Rizo's battle to put meat on table
William and Eugenia Rizo and their two children live in a one-room wooden shack in Dinamarca, a barrio across the street from the United States Embassy. They survive on 8,000 c'ordobas a month (about $22), which come from his 4,000-c'ordoba salary as a government employee and her work as a seamstress using an ancient foot-peddle Singer sewing machine. They eat meat once a week, haven't seen rice in months, and will save for weeks to buy their youngest son a new pair of shoes.
They are fortunate. They have a house; they have electricity, water, and a television. And their children go to school.
``We don't have much of a life here,'' William says. ``This war has not killed us with guns; it may kill us with hunger.''
Dinamarca is a squatters settlement set up three years ago. The government legalized it only three months ago. Most of the 1,600 residents have water and electricity because they steal it from power lines and pipes. ``We are usurpers,'' William says proudly. ``The government couldn't help us so we helped ourselves.''
Since an official economic package freed prices from government control in June, basic goods in state-owned stores - once heavily subsidized but notorious for being short stocked - are near parallel with black market prices, where supplies are plentiful. ``We haven't seen rice here in a long time,'' says Eugenia, pointing to the official store. ``So we go to the black market, but it costs the same.'' Rice and beans are the staple foods in Nicaragua.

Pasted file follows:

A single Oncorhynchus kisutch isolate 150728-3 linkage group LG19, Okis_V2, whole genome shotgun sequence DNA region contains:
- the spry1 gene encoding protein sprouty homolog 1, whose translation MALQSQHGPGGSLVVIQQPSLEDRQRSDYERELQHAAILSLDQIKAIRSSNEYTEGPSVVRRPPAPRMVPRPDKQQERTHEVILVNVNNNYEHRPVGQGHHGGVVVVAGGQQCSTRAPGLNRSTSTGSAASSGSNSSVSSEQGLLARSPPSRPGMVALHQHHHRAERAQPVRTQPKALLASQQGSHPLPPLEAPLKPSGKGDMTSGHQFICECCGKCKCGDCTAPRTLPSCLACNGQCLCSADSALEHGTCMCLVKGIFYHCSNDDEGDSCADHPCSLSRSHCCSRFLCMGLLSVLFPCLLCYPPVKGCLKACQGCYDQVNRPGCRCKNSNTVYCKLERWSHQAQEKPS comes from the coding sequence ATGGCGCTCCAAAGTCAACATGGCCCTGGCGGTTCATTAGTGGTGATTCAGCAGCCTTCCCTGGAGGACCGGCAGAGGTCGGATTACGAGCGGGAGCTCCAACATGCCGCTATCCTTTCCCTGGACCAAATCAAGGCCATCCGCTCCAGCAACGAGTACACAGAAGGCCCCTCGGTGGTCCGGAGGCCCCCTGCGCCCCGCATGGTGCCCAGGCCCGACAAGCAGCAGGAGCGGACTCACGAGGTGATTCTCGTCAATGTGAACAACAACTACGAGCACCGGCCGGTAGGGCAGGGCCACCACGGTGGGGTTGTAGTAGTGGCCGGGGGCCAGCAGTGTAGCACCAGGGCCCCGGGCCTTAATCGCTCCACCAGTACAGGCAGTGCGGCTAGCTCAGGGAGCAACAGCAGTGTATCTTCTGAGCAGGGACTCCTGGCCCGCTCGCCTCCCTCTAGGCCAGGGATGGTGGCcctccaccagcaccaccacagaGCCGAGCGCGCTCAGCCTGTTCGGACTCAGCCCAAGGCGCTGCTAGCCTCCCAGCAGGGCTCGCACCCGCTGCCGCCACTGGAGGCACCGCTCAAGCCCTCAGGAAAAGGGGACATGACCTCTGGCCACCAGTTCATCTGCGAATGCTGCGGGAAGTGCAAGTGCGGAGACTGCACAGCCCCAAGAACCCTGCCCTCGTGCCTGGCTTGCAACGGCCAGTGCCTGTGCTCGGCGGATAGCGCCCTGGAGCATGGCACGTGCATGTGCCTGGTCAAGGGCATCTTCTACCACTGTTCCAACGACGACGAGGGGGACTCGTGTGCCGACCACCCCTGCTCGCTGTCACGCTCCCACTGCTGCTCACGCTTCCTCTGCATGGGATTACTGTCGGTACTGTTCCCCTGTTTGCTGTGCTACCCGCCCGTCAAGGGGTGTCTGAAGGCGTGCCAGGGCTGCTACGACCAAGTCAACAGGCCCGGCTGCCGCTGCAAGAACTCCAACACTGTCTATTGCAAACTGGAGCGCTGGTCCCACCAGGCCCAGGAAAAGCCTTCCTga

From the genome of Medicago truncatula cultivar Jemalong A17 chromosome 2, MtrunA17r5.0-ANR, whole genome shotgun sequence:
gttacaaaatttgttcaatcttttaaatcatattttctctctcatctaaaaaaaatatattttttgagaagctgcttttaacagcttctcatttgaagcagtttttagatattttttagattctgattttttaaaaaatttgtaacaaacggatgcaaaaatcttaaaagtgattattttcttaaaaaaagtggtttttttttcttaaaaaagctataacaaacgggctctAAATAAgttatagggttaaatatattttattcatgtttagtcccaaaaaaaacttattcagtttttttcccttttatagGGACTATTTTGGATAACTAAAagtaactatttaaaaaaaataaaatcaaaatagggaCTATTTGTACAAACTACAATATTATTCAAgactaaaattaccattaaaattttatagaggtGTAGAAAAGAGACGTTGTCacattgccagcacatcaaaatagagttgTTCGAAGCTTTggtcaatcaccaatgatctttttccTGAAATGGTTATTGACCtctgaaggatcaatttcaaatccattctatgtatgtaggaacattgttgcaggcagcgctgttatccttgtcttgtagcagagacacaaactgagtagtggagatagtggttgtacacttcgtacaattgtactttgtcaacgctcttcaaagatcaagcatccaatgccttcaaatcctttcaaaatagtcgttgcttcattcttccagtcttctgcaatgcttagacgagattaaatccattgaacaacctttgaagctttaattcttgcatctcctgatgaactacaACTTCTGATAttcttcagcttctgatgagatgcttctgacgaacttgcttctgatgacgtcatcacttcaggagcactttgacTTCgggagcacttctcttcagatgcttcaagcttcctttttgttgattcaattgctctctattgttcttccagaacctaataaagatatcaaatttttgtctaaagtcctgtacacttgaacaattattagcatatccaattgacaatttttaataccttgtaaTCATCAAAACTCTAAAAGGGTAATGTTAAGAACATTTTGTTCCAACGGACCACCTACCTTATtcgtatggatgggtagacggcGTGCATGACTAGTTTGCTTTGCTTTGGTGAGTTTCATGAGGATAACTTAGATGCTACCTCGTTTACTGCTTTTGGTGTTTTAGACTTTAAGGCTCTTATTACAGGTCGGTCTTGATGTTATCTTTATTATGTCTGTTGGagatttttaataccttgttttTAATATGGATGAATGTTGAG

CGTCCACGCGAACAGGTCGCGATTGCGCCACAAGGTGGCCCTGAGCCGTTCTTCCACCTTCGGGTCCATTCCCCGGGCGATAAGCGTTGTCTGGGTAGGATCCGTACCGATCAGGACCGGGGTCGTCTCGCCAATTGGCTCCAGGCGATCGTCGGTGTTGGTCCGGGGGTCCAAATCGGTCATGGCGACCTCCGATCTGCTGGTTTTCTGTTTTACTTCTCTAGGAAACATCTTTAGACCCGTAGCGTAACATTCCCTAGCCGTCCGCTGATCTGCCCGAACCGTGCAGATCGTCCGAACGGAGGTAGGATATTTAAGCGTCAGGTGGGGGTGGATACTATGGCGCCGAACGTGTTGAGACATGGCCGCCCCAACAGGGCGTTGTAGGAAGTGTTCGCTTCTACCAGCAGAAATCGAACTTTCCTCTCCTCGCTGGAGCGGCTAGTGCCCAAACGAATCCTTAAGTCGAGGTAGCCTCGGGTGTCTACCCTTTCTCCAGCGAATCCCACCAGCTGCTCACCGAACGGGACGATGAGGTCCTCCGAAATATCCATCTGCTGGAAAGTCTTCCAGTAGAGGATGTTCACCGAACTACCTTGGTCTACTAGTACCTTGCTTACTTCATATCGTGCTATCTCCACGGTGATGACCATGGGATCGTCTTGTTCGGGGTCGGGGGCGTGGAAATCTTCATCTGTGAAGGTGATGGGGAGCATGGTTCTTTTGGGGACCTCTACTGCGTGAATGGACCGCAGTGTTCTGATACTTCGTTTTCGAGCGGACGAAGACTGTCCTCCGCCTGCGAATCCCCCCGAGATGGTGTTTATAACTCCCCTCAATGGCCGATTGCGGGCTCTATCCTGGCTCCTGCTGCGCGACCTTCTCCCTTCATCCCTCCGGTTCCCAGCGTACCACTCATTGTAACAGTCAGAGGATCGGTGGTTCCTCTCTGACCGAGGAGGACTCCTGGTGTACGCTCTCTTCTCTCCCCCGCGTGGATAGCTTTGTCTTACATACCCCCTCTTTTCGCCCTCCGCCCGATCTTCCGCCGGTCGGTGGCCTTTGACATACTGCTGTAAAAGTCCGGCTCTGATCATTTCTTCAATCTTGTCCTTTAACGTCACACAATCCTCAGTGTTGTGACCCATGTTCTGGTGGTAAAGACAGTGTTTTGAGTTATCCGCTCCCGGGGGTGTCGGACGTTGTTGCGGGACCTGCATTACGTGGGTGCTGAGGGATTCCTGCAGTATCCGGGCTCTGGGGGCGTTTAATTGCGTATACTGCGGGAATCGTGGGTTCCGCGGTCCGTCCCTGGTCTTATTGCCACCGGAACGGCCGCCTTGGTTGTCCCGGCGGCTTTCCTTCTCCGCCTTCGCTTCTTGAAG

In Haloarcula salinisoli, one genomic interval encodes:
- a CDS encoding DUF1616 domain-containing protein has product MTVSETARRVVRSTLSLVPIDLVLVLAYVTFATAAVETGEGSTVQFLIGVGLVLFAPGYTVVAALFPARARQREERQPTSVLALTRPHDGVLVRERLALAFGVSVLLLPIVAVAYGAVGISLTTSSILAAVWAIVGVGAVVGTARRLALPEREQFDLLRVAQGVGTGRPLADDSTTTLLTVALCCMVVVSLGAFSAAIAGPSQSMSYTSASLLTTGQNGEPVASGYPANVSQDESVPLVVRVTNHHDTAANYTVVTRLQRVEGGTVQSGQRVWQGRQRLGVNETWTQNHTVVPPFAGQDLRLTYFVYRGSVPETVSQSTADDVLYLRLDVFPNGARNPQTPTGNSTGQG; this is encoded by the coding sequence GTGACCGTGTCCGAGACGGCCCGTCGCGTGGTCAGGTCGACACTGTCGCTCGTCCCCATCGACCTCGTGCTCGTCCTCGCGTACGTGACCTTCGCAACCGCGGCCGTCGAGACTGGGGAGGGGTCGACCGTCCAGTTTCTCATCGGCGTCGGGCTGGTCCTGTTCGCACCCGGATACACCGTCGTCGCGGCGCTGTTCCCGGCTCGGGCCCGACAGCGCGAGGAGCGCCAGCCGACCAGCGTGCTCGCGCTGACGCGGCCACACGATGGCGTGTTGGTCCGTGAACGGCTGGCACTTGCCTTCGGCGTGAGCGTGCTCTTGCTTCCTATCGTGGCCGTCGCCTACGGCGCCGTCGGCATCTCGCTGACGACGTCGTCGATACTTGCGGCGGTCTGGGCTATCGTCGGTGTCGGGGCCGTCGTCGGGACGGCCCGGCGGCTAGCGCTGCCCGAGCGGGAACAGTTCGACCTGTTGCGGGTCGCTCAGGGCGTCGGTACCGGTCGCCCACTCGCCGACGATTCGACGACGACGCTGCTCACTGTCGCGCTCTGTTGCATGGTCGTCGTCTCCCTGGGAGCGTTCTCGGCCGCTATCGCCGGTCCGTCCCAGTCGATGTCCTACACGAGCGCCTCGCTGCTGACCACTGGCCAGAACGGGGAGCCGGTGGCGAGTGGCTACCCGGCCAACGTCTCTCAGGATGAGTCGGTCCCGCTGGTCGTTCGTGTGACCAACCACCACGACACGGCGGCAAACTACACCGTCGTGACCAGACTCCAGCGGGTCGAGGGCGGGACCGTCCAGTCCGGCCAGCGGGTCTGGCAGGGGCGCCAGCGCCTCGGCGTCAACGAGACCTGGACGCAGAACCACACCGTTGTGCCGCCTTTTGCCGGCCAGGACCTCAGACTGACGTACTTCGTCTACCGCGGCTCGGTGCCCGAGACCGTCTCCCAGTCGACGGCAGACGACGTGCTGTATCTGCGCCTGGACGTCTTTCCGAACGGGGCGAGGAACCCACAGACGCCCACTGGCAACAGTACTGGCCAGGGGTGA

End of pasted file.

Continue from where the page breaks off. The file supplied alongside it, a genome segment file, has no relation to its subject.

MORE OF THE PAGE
``This war has screwed everything up,'' says William. ``Look at her,'' he adds, pointing to a friend who joins the conversation. ``Her family used to be in Jinotega growing food, now they sit here, and she works as a domestic.''
The friend, Lucia Granada, and her family survive on 11,000 c'ordobas a month, about $29. Her family used to work a small farm in northern Jinotega Province until 1986 when they left out of fear. ``The contras were everywhere.''
Like some 50 percent of the population, Lucia and Eugenia work in the economy's informal sector. ``People go into business for themselves, even if that only lasts one day,'' says William, explaining how they handle unemployment. ``You sell this today, that tomorrow. You dig a hole for someone one day, you fill it in tomorrow. We've got to work.''
All three said they have placed their hopes for better days on a peace agreement. ``Things will get better then,'' says William. ``They have too.''